Abstract: This paper focuses on James McTeague’s 2012 “The Raven” to tease out the complex strands of relatedness connecting the victim and the perpetrator, complicated by the intricacies of the relationship between the writer and the disgruntled fan, as well as the overlaps between writing and detective work. Either hailed as an (at least) moderately successful attempt at bringing together strands of Poe’s biography and writing while augmenting the renown of an already familiar figure of popular culture or dismissed as an ambitious film that fails to live up to viewers’ expectations, “The Raven” nevertheless puts forth an intriguing image of a perpetrator-reader-artist who also showcases the perpetrator’s familiarity troubling intimacy with his victim. Reading the film alongside some of Poe’s works in view of shared tropes of uncanny exploration (building on Paul Hurh), familiar evil and American gothic traditions (Robert Tally, Mark Edmundson, Lawrence Buell), the paper looks at the contemporary reverberations of Poe’s heritage while also investigating how issues related to the question of perpetration engage the ethical dimensions of the acts of reading and/or viewing, which bind artist and fan in an inextricable complicity.
Bio: Roxana Oltean is a Professor in the English Department and American Studies Program at the University of Bucharest, where she teaches classes on nineteenth-century American literature, transatlantic relations, and utopia in American culture.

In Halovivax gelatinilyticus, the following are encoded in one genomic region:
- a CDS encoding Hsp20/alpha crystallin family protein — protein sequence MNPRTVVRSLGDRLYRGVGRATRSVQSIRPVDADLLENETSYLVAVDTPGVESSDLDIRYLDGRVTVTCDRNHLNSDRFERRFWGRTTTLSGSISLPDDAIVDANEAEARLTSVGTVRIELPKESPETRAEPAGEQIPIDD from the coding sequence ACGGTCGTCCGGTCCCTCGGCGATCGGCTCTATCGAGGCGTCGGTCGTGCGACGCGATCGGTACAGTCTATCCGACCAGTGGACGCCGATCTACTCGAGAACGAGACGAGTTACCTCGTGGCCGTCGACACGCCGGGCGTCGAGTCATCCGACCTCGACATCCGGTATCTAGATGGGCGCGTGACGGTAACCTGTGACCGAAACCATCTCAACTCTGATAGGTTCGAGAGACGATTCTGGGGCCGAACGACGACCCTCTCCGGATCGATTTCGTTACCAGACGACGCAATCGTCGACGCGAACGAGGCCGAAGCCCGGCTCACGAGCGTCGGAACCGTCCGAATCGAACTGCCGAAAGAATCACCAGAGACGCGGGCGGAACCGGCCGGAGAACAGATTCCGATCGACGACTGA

DANA MIHĂILESCU. Familiar Perpetrators and the Holocaust Archive in Nora Krug’s Belonging: A German Reckons with History and Home
Abstract: My presentation builds on the features of third-generation literature identified by scholars such as Alan Berger (2010) and Victoria Aarons (2016, 2017). While these scholars’ studies have primarily focused on the writings of grandchildren of Holocaust survivors, I will address a less explored path and examine the representations of German and Jewish identity and the Holocaust archive in a graphic narrative by a granddaughter of perpetrators. This will extend the findings of Erin McGlothlin (2006) and Caroline Schaumann (2008) on the legacies of perpetration in second-generation literature. I will investigate if Krug’s quest for details and concept of home (heimat) rely on similar or divergent tropes as those from third-generation survivors’ narratives. I argue that Krug’s graphic narrative is meant to intervene in the public memory of the Holocaust in Germany by a dialectical montage of photographs, archival documents, texts, and illustrations for children’s books, showing how the artist uses juxtaposition to focus on the micro-level approach to the Holocaust via two main visual narrative strategies: the retrospective coloring of black-and-white photos of familiar perpetrators and the juxtaposition of these with fiction, artefacts, archival documents, etc. She does that to be able and contemplate the need to acknowledge one’s family’s implication in World War II in a country in which the macro-level acknowledgment of perpetration and complicity has been thoroughly taught and assumed. Overall, I propose that Krug does not level the distinctions between perpetrators and victims but finds them inadequate for her self-reflective endeavor. She therefore reconfigures her discussion of her family’s engagement with World War II from the perspective of the “implicated subject” position as developed by Michael Rothberg.